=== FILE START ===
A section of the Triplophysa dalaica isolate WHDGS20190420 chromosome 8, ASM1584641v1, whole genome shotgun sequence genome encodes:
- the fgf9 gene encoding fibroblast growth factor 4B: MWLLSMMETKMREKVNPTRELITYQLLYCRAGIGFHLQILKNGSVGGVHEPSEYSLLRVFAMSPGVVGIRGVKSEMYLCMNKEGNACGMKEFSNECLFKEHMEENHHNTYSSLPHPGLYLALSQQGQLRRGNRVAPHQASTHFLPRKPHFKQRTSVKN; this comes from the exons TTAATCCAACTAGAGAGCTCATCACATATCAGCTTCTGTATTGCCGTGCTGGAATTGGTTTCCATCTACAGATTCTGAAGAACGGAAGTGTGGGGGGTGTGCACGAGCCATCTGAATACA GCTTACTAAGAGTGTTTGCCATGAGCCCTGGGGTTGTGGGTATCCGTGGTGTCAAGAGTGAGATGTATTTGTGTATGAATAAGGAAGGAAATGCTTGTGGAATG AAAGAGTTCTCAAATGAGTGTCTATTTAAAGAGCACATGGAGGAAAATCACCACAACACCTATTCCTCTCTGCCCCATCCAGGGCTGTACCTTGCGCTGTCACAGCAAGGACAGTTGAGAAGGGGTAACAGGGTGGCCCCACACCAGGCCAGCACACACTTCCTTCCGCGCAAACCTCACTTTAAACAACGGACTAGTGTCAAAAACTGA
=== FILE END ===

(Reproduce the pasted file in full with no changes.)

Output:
A section of the Triplophysa dalaica isolate WHDGS20190420 chromosome 8, ASM1584641v1, whole genome shotgun sequence genome encodes:
- the fgf9 gene encoding fibroblast growth factor 4B: MWLLSMMETKMREKVNPTRELITYQLLYCRAGIGFHLQILKNGSVGGVHEPSEYSLLRVFAMSPGVVGIRGVKSEMYLCMNKEGNACGMKEFSNECLFKEHMEENHHNTYSSLPHPGLYLALSQQGQLRRGNRVAPHQASTHFLPRKPHFKQRTSVKN; this comes from the exons TTAATCCAACTAGAGAGCTCATCACATATCAGCTTCTGTATTGCCGTGCTGGAATTGGTTTCCATCTACAGATTCTGAAGAACGGAAGTGTGGGGGGTGTGCACGAGCCATCTGAATACA GCTTACTAAGAGTGTTTGCCATGAGCCCTGGGGTTGTGGGTATCCGTGGTGTCAAGAGTGAGATGTATTTGTGTATGAATAAGGAAGGAAATGCTTGTGGAATG AAAGAGTTCTCAAATGAGTGTCTATTTAAAGAGCACATGGAGGAAAATCACCACAACACCTATTCCTCTCTGCCCCATCCAGGGCTGTACCTTGCGCTGTCACAGCAAGGACAGTTGAGAAGGGGTAACAGGGTGGCCCCACACCAGGCCAGCACACACTTCCTTCCGCGCAAACCTCACTTTAAACAACGGACTAGTGTCAAAAACTGA